THE GIRL WHO KICKED THE HORNET’S NEST
By Stieg Larsson
Translated by Reg Keeland. 563 pp. Alfred A. Knopf. US$27.95
Reviewed by David Kamp
Published New York Times, May 20, 2010
If you’re a latecomer to the Stieg Larsson phenomenon, here, briefly, is the deal: Larsson was a Swedish journalist who edited a magazine called Expo, which was devoted to exposing racist and extremist organizations in his nativeland. In his spare time, he worked on a trilogy of crime thrillers, delivering them to his Swedish publisher in 2004. In November of that year, a few months before the first of these novels came out, he died of a heart attack. He was only 50, and he never got to see his books become enormous best sellers — first in Sweden and then, in translation, all over the globe.
Left - Stieg Larsson in 1987.
“The Girl Who Kicked the Hornet’s Nest” is the third installment of the trilogy; its predecessors, “The Girl With the Dragon Tattoo” and “The Girl Who Played With Fire,” have already sold a million copies combined in the United States and many times that abroad. All three books are centered on two principal characters: a fearless middle-aged journalist named Mikael Blomkvist, who publishes an Expo-like magazine called Millennium, and a slight, sullen, socially maladjusted, tech-savvy young goth named Lisbeth Salander, the “girl” of the books’ titles, who, in addition to her dragon tattoo, possesses extraordinary hacking abilities and a twisted, complicated past. Together, Blomkvist and Salander use their wiles and skills to take on corporate corruptos, government sleazes and sex criminals, not to mention these miscreants’ attendant hired goons.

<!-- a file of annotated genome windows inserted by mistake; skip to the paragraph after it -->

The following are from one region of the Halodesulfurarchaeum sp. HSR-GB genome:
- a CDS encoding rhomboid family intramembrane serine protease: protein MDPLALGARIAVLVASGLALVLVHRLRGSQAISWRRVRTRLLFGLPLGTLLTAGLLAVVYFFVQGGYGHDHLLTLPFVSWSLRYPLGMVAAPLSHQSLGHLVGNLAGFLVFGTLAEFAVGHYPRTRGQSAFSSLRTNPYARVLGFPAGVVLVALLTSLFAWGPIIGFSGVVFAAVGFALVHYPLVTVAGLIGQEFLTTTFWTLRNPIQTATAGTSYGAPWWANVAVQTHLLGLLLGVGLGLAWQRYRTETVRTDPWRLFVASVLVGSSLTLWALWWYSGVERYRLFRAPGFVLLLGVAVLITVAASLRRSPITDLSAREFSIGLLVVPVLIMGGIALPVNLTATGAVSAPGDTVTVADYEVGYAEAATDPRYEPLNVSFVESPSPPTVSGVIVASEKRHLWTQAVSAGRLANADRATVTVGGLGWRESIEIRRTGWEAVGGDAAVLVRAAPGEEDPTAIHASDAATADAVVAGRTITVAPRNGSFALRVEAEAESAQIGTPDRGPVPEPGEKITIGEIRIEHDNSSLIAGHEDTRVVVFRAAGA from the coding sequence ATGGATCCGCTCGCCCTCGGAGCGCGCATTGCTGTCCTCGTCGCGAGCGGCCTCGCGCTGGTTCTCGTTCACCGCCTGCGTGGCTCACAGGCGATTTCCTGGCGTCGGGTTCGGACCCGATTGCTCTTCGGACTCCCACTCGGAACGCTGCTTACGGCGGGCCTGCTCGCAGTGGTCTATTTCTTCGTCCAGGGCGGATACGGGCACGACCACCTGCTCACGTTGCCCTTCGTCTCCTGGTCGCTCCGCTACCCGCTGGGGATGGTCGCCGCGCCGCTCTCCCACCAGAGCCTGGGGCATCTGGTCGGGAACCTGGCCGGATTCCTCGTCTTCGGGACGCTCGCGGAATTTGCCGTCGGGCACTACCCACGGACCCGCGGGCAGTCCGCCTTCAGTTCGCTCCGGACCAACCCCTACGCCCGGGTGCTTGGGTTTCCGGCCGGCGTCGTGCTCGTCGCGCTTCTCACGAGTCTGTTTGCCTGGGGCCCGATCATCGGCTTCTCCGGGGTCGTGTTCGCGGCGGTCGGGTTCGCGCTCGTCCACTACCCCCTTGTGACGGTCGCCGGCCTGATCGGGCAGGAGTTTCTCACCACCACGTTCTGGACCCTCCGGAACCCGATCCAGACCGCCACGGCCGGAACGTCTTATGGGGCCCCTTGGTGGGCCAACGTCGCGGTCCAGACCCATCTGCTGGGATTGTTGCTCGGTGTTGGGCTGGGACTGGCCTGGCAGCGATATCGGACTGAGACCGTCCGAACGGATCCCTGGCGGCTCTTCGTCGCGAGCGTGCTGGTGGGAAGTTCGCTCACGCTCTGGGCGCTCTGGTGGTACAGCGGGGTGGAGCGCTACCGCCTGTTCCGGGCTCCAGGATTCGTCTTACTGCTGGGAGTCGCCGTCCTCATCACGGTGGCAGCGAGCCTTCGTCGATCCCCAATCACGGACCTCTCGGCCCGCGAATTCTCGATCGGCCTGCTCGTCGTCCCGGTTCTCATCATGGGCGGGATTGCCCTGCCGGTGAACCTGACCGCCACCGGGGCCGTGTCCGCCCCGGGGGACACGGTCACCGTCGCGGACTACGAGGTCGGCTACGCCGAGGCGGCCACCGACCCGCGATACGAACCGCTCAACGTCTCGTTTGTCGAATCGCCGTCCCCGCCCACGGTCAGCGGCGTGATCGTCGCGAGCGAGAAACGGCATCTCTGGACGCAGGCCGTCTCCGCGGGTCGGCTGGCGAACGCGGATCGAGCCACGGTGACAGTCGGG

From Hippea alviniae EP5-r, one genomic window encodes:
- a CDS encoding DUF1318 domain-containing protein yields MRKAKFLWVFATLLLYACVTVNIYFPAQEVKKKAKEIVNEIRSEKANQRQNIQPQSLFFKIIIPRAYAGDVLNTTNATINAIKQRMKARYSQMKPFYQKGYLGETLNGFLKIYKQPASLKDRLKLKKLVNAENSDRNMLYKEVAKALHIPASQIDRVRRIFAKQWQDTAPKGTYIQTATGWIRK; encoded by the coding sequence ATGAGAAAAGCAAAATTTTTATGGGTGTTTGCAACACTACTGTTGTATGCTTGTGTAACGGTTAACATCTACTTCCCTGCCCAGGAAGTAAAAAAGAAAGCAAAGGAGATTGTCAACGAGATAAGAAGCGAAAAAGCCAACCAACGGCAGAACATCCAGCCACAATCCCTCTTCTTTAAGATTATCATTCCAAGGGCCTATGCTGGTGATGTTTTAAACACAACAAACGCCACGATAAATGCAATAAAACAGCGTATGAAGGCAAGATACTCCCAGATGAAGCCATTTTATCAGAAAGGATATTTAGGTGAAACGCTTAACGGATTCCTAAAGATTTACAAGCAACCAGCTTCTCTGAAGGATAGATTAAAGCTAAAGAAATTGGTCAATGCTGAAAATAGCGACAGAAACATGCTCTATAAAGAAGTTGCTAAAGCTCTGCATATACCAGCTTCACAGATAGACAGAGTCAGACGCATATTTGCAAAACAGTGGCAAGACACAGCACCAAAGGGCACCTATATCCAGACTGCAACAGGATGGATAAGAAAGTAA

This all might sound rather Euro-cheesy, a bit Jean-Claude Van Damme, but it’s not. Larsson was a cerebral, high-minded activist and self-proclaimed feminist who happened to have a God-given gift for pulse-racing narrative. It’s this offbeat combination of attributes — imagine if John Grisham had prefaced his writing career not by practicing law in Mississippi but by heading up the Stockholm office of Amnesty International — that has made the series such a sui generis smash.
Larsson’s is a dark, nearly humorless world, where everyone works fervidly into the night and swills tons of coffee; hardly a page goes by without someone “switching on the coffee machine,” ordering “coffee and a sandwich” or responding affirmatively to the offer “Coffee?” But this world is not dystopian. The good guys (or, I should say, the morally righteous people of all genders) always prevail in the end. The books, translated by Reg Keeland, are not lightweight in any sense — their combined bulk, at upward of 500 pages apiece, will strain the biceps of even the most Bunyanesque U.P.S. deliveryman — but they’re extraordinarily fleet of movement and utterly addicting.
Full review at NYT.
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